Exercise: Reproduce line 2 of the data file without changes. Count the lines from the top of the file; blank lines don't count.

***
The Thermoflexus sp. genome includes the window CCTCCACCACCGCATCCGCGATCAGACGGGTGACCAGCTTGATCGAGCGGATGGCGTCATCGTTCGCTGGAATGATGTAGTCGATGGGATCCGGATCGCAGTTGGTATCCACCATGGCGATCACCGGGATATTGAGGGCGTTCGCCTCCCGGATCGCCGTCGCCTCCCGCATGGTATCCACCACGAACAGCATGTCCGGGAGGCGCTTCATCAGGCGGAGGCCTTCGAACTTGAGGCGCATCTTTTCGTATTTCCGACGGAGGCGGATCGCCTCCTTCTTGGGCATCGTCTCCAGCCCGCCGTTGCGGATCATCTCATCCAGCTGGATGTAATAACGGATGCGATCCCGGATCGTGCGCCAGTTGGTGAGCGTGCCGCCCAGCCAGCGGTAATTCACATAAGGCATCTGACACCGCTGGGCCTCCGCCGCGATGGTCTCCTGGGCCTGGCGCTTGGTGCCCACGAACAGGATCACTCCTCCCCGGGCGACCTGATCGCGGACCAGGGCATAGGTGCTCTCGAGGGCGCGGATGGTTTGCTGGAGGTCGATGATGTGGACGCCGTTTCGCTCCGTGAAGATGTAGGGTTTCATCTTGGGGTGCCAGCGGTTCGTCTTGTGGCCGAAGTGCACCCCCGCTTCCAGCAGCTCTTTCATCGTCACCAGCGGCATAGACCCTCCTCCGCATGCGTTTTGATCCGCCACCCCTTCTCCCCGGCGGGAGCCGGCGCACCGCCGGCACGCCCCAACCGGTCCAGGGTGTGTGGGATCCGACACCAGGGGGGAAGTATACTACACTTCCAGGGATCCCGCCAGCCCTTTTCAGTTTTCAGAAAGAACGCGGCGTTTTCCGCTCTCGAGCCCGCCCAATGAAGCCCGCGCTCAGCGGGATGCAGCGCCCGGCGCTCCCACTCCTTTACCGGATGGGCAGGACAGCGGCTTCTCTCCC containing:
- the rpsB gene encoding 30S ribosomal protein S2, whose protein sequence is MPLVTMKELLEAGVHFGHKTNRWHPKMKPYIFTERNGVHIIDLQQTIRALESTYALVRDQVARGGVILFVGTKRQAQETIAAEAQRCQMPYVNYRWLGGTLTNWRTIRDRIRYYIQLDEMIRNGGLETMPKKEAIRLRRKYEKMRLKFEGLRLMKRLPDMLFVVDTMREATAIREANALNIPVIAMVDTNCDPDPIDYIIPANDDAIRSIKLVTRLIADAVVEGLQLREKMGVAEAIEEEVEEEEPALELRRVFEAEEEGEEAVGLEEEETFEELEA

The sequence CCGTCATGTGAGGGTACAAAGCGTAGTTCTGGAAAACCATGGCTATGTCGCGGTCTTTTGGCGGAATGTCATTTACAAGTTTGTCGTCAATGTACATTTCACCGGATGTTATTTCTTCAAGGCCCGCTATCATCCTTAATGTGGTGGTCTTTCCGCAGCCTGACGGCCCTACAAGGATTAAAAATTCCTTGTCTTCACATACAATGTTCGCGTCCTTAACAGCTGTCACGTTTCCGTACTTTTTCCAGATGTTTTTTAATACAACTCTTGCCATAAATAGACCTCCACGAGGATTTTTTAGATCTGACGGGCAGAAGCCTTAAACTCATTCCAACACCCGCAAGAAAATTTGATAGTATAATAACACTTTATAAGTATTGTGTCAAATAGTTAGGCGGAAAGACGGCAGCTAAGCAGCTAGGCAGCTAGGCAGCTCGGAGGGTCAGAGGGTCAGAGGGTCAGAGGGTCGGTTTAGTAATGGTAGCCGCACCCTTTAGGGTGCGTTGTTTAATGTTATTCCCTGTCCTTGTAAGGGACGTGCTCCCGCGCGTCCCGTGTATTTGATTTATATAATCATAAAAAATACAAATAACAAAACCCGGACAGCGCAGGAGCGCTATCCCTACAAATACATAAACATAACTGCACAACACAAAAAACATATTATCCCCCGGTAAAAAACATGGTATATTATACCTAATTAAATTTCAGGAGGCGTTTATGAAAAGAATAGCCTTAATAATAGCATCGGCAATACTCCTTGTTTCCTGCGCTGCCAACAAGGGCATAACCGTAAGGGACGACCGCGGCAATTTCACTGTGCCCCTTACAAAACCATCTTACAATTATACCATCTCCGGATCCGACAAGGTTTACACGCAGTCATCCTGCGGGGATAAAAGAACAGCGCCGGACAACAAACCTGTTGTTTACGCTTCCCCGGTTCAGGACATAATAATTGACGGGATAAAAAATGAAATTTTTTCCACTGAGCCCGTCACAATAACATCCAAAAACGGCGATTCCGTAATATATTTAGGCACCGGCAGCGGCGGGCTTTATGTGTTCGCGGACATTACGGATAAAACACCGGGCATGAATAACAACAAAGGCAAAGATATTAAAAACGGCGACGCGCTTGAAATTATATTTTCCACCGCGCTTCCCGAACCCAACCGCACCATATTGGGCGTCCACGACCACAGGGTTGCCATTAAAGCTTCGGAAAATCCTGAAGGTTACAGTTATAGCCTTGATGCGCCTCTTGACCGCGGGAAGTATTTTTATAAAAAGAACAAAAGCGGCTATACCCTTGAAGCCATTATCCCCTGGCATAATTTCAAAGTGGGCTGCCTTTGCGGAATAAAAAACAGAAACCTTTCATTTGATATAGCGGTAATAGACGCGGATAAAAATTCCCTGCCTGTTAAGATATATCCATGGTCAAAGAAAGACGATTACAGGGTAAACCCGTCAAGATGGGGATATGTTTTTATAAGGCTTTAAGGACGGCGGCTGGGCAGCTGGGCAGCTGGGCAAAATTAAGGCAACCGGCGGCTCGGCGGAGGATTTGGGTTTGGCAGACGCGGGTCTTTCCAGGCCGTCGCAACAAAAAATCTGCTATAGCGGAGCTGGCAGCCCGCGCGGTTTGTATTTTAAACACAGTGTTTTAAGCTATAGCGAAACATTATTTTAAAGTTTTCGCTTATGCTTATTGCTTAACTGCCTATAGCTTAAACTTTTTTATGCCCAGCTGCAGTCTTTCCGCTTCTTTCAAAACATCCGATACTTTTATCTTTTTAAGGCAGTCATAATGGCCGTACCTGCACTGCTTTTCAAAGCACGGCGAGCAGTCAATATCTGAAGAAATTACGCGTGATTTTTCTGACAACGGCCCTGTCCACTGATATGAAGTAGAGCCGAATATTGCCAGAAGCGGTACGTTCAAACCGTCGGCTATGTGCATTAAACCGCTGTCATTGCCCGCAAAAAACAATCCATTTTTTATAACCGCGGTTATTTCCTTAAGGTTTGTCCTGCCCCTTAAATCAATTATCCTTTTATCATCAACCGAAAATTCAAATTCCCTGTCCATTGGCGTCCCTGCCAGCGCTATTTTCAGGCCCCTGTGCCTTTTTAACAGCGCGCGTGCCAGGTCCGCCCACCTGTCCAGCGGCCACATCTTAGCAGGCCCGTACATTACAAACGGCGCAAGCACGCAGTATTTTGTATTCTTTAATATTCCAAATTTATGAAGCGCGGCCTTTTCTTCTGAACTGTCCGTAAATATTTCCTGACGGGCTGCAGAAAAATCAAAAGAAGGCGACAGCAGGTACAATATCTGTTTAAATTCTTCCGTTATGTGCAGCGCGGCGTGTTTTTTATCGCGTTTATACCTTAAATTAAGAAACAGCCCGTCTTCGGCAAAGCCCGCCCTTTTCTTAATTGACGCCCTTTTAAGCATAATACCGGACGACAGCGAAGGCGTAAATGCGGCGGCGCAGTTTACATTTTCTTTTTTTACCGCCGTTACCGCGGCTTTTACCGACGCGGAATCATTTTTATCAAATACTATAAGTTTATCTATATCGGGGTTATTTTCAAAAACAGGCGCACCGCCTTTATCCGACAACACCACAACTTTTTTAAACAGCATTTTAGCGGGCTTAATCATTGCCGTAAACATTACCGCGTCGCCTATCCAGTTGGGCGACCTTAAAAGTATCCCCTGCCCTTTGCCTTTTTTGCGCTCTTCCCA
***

- the rpsB gene encoding 30S ribosomal protein S2, whose protein sequence is MPLVTMKELLEAGVHFGHKTNRWHPKMKPYIFTERNGVHIIDLQQTIRALESTYALVRDQVARGGVILFVGTKRQAQETIAAEAQRCQMPYVNYRWLGGTLTNWRTIRDRIRYYIQLDEMIRNGGLETMPKKEAIRLRRKYEKMRLKFEGLRLMKRLPDMLFVVDTMREATAIREANALNIPVIAMVDTNCDPDPIDYIIPANDDAIRSIKLVTRLIADAVVEGLQLREKMGVAEAIEEEVEEEEPALELRRVFEAEEEGEEAVGLEEEETFEELEA